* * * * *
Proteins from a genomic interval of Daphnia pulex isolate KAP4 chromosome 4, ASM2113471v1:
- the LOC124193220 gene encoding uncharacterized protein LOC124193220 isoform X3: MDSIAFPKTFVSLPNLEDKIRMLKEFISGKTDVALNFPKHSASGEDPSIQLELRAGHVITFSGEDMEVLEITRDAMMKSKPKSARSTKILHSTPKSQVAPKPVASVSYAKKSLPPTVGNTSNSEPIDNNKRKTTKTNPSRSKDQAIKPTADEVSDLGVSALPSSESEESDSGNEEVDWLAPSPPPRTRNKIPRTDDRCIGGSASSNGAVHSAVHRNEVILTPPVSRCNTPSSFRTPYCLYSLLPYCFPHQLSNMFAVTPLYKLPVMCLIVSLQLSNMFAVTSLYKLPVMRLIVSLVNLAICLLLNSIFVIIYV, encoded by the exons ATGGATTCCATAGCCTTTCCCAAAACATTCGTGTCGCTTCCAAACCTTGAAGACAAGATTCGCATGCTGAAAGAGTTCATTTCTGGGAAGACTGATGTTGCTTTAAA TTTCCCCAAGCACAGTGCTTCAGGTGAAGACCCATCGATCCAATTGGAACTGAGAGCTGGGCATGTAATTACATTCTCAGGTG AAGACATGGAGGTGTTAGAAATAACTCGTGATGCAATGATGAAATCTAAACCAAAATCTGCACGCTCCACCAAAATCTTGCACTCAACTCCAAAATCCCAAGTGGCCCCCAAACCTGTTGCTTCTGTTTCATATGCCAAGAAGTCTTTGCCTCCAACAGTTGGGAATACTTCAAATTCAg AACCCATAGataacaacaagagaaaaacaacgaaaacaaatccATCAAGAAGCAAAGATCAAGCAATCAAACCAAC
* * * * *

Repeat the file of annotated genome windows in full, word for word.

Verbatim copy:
Proteins from a genomic interval of Daphnia pulex isolate KAP4 chromosome 4, ASM2113471v1:
- the LOC124193220 gene encoding uncharacterized protein LOC124193220 isoform X3: MDSIAFPKTFVSLPNLEDKIRMLKEFISGKTDVALNFPKHSASGEDPSIQLELRAGHVITFSGEDMEVLEITRDAMMKSKPKSARSTKILHSTPKSQVAPKPVASVSYAKKSLPPTVGNTSNSEPIDNNKRKTTKTNPSRSKDQAIKPTADEVSDLGVSALPSSESEESDSGNEEVDWLAPSPPPRTRNKIPRTDDRCIGGSASSNGAVHSAVHRNEVILTPPVSRCNTPSSFRTPYCLYSLLPYCFPHQLSNMFAVTPLYKLPVMCLIVSLQLSNMFAVTSLYKLPVMRLIVSLVNLAICLLLNSIFVIIYV, encoded by the exons ATGGATTCCATAGCCTTTCCCAAAACATTCGTGTCGCTTCCAAACCTTGAAGACAAGATTCGCATGCTGAAAGAGTTCATTTCTGGGAAGACTGATGTTGCTTTAAA TTTCCCCAAGCACAGTGCTTCAGGTGAAGACCCATCGATCCAATTGGAACTGAGAGCTGGGCATGTAATTACATTCTCAGGTG AAGACATGGAGGTGTTAGAAATAACTCGTGATGCAATGATGAAATCTAAACCAAAATCTGCACGCTCCACCAAAATCTTGCACTCAACTCCAAAATCCCAAGTGGCCCCCAAACCTGTTGCTTCTGTTTCATATGCCAAGAAGTCTTTGCCTCCAACAGTTGGGAATACTTCAAATTCAg AACCCATAGataacaacaagagaaaaacaacgaaaacaaatccATCAAGAAGCAAAGATCAAGCAATCAAACCAAC